but in Bohm Mechanics, wave function is literally real, how is that so?

daezy said:
but in Bohm Mechanics, wave function is literally real, how is that so?

Bohmians are friggin' crazy.

Well maybe not so crazy, but they interpret the wave as an ontologically existing non-local "guiding wave". The physical mechanism enabling the non-locality is of course not known, and may not exist, but the theory is consistent with other interpretations as far as measurements are concerned.

There are many people who will tell you non-local guiding waves are a ridiculous notion, but we can't rule them out experimentally.

unusualname said:
Bohmians are friggin' crazy.

Well maybe not so crazy, but they interpret the wave as an ontologically existing non-local "guiding wave". The physical mechanism enabling the non-locality is of course not known, and may not exist, but the theory is consistent with other interpretations as far as measurements are concerned.

There are many people who will tell you non-local guiding waves are a ridiculous notion, but we can't rule them out experimentally.

But how come the Bohmians can model the wave as an ontologically existing non-local guiding wave as you described while the Copenhagens can't model it as such in spite of them located both in the same configuration space?? What is the mathemtical reason?

Alfrez said:
But how come the Bohmians can model the wave as an ontologically existing non-local guiding wave as you described while the Copenhagens can't model it as such in spite of them located both in the same configuration space?? What is the mathemtical reason?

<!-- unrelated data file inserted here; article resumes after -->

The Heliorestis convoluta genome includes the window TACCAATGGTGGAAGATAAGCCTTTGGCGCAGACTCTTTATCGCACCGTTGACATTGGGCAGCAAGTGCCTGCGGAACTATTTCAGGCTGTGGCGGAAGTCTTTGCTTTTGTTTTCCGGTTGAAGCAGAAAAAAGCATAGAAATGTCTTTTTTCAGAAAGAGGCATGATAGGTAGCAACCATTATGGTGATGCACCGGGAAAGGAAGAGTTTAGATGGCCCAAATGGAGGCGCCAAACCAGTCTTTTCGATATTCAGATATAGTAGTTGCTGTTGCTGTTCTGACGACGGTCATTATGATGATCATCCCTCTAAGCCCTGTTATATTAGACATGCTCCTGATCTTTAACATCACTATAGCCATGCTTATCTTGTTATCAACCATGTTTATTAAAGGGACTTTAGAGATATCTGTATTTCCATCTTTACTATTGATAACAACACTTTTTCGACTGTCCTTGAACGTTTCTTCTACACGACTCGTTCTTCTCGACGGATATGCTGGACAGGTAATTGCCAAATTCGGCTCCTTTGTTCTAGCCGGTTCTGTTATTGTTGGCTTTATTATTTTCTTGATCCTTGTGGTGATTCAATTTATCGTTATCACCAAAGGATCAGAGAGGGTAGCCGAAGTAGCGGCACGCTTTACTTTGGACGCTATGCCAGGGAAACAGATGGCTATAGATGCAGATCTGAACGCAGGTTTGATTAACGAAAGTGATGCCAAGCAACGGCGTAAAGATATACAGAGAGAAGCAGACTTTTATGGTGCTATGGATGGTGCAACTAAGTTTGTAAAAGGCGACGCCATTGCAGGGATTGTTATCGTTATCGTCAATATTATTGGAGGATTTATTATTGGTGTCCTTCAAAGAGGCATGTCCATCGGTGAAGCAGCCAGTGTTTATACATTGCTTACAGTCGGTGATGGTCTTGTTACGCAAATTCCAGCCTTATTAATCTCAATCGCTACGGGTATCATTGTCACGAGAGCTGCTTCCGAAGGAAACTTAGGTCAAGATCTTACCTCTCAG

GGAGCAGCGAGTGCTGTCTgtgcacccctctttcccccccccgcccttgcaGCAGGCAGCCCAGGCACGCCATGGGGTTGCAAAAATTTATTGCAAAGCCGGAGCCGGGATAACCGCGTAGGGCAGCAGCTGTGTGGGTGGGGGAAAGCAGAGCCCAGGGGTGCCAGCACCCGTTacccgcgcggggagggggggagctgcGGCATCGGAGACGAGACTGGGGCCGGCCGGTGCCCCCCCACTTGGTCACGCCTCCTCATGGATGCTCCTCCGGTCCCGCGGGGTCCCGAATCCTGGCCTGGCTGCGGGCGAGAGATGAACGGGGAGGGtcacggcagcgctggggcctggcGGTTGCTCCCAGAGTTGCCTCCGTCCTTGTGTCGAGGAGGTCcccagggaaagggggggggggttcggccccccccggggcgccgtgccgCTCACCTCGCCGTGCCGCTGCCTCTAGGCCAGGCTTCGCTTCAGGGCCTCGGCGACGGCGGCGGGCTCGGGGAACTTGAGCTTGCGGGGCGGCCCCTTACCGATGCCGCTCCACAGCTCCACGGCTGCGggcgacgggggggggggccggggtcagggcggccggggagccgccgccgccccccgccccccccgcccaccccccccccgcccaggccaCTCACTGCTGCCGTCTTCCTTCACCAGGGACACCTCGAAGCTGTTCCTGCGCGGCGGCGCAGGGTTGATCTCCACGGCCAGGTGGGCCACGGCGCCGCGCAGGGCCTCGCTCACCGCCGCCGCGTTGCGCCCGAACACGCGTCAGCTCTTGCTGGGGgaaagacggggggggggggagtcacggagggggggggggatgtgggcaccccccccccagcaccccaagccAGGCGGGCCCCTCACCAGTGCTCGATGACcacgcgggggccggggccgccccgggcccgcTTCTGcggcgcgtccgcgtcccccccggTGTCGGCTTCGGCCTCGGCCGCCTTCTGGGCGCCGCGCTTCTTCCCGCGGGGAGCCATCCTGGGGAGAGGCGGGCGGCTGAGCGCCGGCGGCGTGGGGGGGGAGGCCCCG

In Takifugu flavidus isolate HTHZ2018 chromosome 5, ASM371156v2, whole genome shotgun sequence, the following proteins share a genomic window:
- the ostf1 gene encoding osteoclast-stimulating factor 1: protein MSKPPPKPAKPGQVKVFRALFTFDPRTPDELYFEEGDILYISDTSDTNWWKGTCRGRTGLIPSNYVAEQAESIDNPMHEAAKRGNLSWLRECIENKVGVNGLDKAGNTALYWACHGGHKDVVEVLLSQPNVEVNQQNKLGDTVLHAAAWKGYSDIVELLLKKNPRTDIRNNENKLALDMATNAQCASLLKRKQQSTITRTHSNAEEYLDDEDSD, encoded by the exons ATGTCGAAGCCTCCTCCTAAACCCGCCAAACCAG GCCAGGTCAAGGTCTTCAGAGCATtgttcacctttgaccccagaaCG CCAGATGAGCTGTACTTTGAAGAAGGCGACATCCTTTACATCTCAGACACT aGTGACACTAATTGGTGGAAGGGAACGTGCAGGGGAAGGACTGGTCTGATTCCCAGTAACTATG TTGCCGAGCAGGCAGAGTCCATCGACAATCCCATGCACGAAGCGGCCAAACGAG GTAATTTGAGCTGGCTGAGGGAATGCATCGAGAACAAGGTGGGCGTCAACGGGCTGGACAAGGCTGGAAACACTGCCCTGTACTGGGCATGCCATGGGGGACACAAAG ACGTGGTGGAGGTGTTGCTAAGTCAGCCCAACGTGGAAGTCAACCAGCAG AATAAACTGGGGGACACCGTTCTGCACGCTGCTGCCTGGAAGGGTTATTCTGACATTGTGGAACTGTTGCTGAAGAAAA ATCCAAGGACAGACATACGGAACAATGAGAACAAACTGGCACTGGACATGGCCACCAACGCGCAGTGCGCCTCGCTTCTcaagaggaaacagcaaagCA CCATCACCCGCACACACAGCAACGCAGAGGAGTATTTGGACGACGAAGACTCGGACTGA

There isn't any mathematical reason, just as there's no mathematical reason to choose between other interpretations of QM. Copenhagen Interpretation just accepts that the wave is a description of probabilisitic information whereas de Broglie Bohm Interpretation hopes that real particles are being guided by a non-local guiding wave (maybe with complex topological origin).

In any case you can't naively visualise the wave in 3D space, except in the case of a single particle where configuration space happens to be 3D.

unusualname said:
There isn't any mathematical reason, just as there's no mathematical reason to choose between other interpretations of QM. Copenhagen Interpretation just accepts that the wave is a description of probabilisitic information whereas de Broglie Bohm Interpretation hopes that real particles are being guided by a non-local guiding wave (maybe with complex topological origin).

In any case you can't naively visualise the wave in 3D space, except in the case of a single particle where configuration space happens to be 3D.

I see. So the Copenhagens can also model it as real like the Bohmians without any additions to the mathematics but since the Copenhagens focus only on measurement and don't care the physical interpretations then they just treat it as unreal??

This means we can choose to believe the wave function is real or not in Copenhagens dependent on our preference of thought as there is no a priori reason it is not real?

Alfrez said:
I see. So the Copenhagens can also model it as real like the Bohmians without any additions to the mathematics but since the Copenhagens focus only on measurement and don't care the physical interpretations then they just treat it as unreal??

This means we can choose to believe the wave function is real or not in Copenhagens dependent on our preference of thought as there is no a priori reason it is not real?

Yes I would say so. But I can't really claim to know how other people think of the wave or generalise about CI, personally I think it's just a description of probabilistic information which we must measure or "look at" to obtain definite values. Then it's a philosophical question as to whether you call probabilistic waves "real" or "unreal"